Craig Emerson, Gillard’s one-time partner, does much of the heavy lifting for her in the media.

Immigration Minister Brendan O'Connor, one of her close friends, struggled at the centre of this week’s row over the Egyptian jihadist convicted on terrorist offences who had been detained in a low security facility (behind a “pool fence” as the opposition kept saying, as though he was in someone’s backyard). Due to bungling that will be investigated by an inquiry, the man escaped proper attention (and high security detention) for a long while.

The revelations about the asylum seeker (which in political timing conveniently dovetailed with recent claims about the Chinese allegedly stealing ASIO floor plans) have been gold for the opposition’s 'stop the boats' campaign.

When Labor is in deep despair, headed for what is expected to be a catastrophic loss, what is to be done?

If you are ALP national secretary George Wright you grit your teeth and send out an appeal for money.

In Thursday’s email to those on the party’s mailing list, Wright was blunt. “With 100 days to do until the election, Tony Abbott and the Coalition are peddling a lot of crap," he wrote.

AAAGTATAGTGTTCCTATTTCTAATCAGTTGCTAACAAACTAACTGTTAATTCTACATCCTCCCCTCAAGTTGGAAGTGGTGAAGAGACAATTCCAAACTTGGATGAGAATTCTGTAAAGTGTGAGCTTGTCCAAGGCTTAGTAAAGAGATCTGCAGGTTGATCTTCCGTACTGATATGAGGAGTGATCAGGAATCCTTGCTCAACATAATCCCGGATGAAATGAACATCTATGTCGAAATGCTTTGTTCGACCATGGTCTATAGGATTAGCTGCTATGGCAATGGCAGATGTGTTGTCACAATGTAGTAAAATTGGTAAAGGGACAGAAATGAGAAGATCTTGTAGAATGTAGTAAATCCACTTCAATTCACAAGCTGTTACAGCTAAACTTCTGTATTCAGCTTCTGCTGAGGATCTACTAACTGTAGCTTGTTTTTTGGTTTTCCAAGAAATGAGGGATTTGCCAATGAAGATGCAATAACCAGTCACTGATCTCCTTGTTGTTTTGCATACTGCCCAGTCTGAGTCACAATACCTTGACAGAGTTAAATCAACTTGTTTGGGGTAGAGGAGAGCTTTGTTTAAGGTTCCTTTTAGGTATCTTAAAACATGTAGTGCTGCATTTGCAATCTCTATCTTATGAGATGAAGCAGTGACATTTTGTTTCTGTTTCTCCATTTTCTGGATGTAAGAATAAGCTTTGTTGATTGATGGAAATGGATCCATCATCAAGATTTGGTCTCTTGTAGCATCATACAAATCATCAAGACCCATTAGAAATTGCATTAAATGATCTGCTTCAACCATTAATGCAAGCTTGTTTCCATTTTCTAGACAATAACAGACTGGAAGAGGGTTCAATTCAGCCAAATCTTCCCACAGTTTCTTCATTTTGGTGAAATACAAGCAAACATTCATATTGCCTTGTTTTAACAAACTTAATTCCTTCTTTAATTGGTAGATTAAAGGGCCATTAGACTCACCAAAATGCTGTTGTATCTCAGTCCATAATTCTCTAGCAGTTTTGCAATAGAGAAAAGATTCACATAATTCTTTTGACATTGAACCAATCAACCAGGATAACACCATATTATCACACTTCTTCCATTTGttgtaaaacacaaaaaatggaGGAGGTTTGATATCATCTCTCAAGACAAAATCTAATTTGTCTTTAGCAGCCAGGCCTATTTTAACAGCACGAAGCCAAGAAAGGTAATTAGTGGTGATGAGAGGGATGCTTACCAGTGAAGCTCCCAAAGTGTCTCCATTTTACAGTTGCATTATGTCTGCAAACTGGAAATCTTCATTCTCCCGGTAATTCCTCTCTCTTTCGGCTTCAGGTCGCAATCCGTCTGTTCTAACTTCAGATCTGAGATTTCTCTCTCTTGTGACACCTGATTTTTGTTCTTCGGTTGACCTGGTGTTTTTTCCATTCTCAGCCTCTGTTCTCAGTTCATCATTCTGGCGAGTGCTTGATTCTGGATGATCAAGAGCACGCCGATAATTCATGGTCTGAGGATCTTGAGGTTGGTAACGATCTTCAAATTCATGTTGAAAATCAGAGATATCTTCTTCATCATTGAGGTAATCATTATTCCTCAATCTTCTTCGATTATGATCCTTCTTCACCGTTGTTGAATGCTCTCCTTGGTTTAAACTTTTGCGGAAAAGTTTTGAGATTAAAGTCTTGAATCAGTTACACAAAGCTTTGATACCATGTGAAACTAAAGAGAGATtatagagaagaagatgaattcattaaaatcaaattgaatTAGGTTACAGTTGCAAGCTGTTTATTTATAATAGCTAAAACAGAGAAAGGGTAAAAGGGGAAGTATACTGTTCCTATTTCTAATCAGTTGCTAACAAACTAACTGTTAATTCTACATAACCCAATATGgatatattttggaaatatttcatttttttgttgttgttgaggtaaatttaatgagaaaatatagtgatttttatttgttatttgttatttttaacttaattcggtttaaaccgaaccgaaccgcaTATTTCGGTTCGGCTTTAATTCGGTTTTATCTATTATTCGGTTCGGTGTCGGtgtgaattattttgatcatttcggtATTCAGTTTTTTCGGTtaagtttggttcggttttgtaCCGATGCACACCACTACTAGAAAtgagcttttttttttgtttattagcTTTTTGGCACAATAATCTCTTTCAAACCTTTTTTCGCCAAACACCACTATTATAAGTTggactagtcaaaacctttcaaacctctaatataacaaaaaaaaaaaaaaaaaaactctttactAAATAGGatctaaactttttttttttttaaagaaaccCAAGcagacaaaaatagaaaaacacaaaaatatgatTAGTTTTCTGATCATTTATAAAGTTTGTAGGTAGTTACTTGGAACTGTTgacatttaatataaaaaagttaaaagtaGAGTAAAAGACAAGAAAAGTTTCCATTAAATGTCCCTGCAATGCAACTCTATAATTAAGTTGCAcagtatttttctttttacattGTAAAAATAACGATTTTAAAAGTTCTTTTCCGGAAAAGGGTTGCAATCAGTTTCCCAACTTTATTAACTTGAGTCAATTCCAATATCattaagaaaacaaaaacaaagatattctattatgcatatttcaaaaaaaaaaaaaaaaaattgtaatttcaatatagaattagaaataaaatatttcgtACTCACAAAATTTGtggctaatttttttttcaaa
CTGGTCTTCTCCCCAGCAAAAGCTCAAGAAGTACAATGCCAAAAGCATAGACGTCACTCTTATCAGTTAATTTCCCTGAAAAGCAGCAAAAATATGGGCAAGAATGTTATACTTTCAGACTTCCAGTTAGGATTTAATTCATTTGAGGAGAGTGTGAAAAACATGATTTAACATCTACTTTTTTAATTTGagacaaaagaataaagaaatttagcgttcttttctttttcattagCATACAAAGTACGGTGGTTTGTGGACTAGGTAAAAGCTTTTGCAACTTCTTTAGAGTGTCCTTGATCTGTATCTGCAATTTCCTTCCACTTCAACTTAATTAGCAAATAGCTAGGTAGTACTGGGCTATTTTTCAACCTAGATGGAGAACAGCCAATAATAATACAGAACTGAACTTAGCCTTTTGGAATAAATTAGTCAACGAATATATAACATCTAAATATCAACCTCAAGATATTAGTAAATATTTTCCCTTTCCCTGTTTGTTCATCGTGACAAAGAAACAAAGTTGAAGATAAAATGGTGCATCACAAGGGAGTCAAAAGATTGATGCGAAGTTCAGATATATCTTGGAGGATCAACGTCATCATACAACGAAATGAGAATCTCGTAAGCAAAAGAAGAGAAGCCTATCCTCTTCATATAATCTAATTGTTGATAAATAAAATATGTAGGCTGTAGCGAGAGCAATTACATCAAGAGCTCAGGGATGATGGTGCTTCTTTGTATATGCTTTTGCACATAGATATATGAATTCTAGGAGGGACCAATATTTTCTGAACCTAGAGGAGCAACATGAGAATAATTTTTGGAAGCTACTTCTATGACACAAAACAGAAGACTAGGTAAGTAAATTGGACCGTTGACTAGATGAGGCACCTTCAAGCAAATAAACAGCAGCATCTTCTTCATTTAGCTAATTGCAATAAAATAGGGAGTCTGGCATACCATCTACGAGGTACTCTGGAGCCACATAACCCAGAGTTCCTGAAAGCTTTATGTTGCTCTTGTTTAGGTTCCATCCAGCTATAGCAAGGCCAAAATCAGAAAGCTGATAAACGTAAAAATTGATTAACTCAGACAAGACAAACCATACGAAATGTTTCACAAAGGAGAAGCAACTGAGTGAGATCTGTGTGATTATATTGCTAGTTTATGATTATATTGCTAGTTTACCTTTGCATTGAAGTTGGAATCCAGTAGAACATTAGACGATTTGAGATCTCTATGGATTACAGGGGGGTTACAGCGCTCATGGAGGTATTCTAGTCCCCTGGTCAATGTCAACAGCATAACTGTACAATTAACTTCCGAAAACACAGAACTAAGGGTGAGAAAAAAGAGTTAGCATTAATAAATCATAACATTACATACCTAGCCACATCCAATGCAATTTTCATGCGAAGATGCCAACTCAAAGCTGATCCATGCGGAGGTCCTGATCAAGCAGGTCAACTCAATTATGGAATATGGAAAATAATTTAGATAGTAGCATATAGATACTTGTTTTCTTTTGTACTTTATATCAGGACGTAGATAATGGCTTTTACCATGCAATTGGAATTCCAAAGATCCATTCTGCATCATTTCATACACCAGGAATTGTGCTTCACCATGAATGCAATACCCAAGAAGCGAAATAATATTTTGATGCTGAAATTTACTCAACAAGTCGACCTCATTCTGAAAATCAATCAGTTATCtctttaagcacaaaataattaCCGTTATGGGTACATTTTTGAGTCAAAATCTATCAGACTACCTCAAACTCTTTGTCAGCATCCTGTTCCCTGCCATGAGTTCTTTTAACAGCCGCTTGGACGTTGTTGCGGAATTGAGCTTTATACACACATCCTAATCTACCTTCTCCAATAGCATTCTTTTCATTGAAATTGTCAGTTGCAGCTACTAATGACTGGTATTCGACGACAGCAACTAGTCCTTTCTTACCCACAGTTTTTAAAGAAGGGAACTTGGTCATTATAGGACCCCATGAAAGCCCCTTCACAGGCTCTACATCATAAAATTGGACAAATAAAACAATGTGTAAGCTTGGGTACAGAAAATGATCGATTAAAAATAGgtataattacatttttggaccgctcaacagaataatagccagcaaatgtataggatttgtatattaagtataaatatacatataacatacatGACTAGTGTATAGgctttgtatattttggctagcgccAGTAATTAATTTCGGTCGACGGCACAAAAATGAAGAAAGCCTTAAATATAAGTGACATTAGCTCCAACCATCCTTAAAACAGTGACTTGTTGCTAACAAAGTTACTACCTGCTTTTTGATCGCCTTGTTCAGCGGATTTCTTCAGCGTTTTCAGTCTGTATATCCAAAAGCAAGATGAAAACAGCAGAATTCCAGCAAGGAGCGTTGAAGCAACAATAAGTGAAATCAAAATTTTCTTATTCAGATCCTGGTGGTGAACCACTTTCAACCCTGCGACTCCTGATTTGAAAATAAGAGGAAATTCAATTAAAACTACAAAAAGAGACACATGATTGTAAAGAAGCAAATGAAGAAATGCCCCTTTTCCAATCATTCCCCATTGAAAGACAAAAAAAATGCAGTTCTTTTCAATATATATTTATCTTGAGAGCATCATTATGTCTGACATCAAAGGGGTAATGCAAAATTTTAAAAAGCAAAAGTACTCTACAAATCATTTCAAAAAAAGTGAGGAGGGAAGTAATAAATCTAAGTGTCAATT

“So we need your help to set the record straight. Every dollar you give right now will go into a rapid response advertising blitz on social media to counter their lies with truth.”

He rammed home the point with a postscript: “We must step up our campaign every way possible in the final 100 days, and we’re counting on you to make it possible.”

(He didn’t add that the party wasn’t getting those taxpayer dollars coming its way until the nasty people in the opposition went back on the deal last week.)

Good luck George. Those giving to Labor right now are either altruistic or thinking very long term.

Michelle Grattan is a professorial fellow at University of Canberra. She does not work for, consult to, own shares in or receive funding from any company or organisation that would benefit from this article, and has no relevant affiliations.

The Conversation

This article was originally published at The Conversation. Read the orginal article here.